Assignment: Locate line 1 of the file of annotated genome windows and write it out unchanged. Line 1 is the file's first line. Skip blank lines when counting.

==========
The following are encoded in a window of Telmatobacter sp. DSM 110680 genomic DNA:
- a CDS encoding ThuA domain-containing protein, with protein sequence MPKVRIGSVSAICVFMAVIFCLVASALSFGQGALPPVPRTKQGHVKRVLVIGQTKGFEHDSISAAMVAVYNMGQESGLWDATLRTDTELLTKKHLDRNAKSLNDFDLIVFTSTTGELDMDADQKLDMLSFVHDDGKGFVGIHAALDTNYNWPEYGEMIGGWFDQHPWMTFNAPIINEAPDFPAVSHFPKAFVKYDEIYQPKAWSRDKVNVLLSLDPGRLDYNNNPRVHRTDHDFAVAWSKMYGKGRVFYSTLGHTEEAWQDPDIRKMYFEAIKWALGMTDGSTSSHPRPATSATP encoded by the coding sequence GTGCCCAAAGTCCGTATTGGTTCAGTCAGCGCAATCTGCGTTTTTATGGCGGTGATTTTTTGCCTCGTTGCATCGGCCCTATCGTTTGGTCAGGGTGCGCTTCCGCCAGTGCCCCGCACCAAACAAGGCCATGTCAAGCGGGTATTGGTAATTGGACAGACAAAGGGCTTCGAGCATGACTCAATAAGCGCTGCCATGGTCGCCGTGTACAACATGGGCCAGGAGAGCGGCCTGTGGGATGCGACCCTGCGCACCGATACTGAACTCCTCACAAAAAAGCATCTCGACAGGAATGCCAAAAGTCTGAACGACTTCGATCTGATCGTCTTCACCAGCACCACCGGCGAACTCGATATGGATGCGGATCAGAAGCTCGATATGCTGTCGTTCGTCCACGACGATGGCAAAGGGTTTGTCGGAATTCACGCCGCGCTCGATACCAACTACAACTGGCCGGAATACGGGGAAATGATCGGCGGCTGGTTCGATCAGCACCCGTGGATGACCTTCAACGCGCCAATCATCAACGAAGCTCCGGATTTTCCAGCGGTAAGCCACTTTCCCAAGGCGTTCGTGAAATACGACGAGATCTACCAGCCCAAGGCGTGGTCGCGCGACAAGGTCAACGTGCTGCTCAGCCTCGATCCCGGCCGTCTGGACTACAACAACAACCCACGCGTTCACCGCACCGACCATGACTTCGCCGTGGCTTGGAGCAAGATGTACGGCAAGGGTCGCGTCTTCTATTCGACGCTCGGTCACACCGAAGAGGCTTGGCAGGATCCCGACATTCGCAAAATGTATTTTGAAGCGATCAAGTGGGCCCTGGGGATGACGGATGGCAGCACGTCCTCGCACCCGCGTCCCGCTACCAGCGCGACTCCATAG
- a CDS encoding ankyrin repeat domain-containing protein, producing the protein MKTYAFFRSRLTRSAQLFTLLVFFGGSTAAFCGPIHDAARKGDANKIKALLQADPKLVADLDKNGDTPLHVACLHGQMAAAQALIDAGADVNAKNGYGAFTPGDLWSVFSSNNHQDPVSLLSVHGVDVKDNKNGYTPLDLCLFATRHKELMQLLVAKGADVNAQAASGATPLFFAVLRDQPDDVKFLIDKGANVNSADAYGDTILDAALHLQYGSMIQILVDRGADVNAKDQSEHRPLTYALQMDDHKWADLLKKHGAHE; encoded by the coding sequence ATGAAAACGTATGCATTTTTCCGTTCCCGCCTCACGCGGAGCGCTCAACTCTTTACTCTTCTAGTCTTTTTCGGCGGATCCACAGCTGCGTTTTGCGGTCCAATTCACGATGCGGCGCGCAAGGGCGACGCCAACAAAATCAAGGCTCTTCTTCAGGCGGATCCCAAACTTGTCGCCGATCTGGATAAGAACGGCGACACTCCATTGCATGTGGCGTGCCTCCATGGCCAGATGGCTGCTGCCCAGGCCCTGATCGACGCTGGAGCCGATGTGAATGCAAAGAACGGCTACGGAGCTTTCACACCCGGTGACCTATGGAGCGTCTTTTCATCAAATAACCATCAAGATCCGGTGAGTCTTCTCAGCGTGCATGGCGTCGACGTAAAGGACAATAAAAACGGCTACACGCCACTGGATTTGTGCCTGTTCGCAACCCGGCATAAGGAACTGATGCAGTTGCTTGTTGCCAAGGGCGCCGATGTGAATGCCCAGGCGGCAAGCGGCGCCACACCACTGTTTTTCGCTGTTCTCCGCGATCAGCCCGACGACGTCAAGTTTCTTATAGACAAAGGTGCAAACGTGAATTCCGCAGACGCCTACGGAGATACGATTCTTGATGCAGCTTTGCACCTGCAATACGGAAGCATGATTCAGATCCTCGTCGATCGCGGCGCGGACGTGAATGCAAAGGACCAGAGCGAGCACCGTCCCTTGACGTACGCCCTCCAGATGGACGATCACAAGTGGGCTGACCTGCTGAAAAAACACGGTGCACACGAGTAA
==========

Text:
The following are encoded in a window of Telmatobacter sp. DSM 110680 genomic DNA: